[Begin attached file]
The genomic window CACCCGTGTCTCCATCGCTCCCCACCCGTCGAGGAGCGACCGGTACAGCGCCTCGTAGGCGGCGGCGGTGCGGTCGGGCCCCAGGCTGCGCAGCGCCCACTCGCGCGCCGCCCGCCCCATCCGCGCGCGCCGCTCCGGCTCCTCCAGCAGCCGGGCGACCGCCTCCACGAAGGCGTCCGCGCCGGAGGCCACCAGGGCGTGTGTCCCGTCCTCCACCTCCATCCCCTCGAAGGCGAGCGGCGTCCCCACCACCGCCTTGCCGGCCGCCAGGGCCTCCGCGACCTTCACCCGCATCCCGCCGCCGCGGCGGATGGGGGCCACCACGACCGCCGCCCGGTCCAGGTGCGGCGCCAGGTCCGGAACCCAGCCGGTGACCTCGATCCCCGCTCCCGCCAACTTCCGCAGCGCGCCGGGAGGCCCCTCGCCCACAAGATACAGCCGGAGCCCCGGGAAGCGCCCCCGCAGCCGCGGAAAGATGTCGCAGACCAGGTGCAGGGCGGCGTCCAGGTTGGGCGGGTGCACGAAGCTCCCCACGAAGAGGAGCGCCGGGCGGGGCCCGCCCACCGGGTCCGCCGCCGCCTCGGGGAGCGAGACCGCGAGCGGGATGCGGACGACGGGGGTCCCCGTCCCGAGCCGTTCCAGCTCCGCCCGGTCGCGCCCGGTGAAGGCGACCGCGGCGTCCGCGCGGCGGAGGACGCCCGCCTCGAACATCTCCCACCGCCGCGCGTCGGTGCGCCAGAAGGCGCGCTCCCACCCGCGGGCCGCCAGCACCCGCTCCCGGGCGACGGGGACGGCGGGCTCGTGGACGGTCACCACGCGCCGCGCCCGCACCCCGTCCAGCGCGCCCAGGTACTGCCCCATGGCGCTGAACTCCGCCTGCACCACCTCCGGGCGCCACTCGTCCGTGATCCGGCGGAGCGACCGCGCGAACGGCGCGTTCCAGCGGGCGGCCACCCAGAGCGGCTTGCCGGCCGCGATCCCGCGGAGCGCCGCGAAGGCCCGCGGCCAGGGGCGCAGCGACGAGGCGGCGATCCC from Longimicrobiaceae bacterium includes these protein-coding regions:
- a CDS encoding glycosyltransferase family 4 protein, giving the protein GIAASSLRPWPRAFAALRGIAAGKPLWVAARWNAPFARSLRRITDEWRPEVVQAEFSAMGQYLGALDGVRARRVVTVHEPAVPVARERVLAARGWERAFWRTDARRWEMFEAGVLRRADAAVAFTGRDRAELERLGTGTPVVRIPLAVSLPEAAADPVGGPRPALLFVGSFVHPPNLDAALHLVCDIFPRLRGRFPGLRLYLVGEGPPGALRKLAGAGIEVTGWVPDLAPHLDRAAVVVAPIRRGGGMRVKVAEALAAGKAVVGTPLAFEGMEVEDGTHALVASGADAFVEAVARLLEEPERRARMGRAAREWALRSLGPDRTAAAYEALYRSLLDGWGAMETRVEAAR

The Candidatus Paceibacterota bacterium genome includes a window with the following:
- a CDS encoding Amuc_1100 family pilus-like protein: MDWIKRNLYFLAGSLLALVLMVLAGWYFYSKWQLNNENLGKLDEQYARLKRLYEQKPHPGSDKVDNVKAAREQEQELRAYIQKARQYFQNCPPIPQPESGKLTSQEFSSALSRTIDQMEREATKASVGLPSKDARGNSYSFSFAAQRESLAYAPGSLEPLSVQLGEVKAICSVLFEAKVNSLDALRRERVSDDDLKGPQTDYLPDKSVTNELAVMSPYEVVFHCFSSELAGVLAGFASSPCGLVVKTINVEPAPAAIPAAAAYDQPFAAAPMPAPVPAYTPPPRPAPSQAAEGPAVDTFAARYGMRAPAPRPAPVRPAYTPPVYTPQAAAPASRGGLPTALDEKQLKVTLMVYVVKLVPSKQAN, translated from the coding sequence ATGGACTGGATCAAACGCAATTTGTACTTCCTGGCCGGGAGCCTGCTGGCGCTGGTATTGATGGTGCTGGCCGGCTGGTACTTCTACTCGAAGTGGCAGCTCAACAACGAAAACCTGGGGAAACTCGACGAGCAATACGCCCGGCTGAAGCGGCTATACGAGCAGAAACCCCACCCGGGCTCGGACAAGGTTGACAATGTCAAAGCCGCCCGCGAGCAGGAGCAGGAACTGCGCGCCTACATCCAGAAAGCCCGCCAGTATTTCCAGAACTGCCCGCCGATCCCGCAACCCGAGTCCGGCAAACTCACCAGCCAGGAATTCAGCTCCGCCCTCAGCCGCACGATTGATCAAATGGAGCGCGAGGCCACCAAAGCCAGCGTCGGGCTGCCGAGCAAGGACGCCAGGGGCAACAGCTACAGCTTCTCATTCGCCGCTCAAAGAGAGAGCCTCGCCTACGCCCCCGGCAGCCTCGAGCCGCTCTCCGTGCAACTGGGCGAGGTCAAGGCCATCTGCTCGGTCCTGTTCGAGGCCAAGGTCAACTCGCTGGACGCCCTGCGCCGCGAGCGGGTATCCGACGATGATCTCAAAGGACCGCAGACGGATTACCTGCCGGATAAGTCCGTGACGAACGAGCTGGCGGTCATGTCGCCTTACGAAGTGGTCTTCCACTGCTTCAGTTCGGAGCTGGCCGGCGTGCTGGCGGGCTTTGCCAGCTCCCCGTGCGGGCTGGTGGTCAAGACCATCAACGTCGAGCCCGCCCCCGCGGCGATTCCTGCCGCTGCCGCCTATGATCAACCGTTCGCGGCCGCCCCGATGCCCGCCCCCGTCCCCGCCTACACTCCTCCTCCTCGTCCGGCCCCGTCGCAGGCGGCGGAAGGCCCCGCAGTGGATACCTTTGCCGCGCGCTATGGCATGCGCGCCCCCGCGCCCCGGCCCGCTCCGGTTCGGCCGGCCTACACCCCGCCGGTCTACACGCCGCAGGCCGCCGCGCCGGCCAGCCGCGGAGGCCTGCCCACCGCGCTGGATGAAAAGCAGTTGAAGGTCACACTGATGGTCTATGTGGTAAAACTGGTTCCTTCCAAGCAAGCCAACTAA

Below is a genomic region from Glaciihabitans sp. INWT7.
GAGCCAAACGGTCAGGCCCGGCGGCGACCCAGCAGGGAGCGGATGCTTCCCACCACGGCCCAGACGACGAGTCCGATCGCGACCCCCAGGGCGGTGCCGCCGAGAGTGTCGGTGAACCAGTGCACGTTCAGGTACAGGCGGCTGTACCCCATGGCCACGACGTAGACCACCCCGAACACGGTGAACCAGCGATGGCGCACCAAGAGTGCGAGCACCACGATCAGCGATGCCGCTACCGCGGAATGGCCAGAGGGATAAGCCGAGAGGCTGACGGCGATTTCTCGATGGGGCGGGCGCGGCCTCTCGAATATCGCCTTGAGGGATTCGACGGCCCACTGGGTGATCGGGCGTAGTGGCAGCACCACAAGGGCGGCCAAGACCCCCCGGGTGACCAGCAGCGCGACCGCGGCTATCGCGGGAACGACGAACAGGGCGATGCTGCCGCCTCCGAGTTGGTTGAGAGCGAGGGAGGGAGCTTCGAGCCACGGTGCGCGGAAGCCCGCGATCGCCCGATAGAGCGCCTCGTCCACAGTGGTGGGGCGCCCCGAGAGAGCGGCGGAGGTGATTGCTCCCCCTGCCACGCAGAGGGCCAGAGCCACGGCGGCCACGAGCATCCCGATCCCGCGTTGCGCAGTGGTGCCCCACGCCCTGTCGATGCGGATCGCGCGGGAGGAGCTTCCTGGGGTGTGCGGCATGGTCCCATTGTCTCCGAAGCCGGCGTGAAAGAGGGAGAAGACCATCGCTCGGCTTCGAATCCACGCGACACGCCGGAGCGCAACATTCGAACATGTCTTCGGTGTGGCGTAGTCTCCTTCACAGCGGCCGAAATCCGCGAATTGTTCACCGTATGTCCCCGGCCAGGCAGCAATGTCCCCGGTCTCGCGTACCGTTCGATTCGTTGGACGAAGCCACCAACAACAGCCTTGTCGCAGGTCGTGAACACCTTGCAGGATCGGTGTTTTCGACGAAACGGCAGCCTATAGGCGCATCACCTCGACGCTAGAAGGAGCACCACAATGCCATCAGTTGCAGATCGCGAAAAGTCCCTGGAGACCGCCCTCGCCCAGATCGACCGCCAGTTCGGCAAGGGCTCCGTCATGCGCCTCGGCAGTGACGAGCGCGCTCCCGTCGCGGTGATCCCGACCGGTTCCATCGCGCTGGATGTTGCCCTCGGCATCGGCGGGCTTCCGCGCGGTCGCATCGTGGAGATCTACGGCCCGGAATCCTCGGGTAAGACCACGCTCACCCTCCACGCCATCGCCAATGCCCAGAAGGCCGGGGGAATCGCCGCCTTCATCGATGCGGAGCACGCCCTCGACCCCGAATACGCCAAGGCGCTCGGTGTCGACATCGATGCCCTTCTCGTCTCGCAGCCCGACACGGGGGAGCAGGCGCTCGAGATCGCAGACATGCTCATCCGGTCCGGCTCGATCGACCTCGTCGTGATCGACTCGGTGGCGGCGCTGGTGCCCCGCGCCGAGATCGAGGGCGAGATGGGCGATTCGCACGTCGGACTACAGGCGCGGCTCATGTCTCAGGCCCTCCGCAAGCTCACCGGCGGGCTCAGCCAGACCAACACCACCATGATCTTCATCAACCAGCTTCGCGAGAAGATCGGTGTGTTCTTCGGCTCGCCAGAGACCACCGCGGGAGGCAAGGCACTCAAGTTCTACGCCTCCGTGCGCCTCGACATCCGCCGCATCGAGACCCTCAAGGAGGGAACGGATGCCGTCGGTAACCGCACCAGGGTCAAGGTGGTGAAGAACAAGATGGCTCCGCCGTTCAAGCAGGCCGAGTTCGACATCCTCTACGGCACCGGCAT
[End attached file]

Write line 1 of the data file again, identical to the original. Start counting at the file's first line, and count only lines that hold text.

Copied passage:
The genomic window CACCCGTGTCTCCATCGCTCCCCACCCGTCGAGGAGCGACCGGTACAGCGCCTCGTAGGCGGCGGCGGTGCGGTCGGGCCCCAGGCTGCGCAGCGCCCACTCGCGCGCCGCCCGCCCCATCCGCGCGCGCCGCTCCGGCTCCTCCAGCAGCCGGGCGACCGCCTCCACGAAGGCGTCCGCGCCGGAGGCCACCAGGGCGTGTGTCCCGTCCTCCACCTCCATCCCCTCGAAGGCGAGCGGCGTCCCCACCACCGCCTTGCCGGCCGCCAGGGCCTCCGCGACCTTCACCCGCATCCCGCCGCCGCGGCGGATGGGGGCCACCACGACCGCCGCCCGGTCCAGGTGCGGCGCCAGGTCCGGAACCCAGCCGGTGACCTCGATCCCCGCTCCCGCCAACTTCCGCAGCGCGCCGGGAGGCCCCTCGCCCACAAGATACAGCCGGAGCCCCGGGAAGCGCCCCCGCAGCCGCGGAAAGATGTCGCAGACCAGGTGCAGGGCGGCGTCCAGGTTGGGCGGGTGCACGAAGCTCCCCACGAAGAGGAGCGCCGGGCGGGGCCCGCCCACCGGGTCCGCCGCCGCCTCGGGGAGCGAGACCGCGAGCGGGATGCGGACGACGGGGGTCCCCGTCCCGAGCCGTTCCAGCTCCGCCCGGTCGCGCCCGGTGAAGGCGACCGCGGCGTCCGCGCGGCGGAGGACGCCCGCCTCGAACATCTCCCACCGCCGCGCGTCGGTGCGCCAGAAGGCGCGCTCCCACCCGCGGGCCGCCAGCACCCGCTCCCGGGCGACGGGGACGGCGGGCTCGTGGACGGTCACCACGCGCCGCGCCCGCACCCCGTCCAGCGCGCCCAGGTACTGCCCCATGGCGCTGAACTCCGCCTGCACCACCTCCGGGCGCCACTCGTCCGTGATCCGGCGGAGCGACCGCGCGAACGGCGCGTTCCAGCGGGCGGCCACCCAGAGCGGCTTGCCGGCCGCGATCCCGCGGAGCGCCGCGAAGGCCCGCGGCCAGGGGCGCAGCGACGAGGCGGCGATCCC from Longimicrobiaceae bacterium includes these protein-coding regions: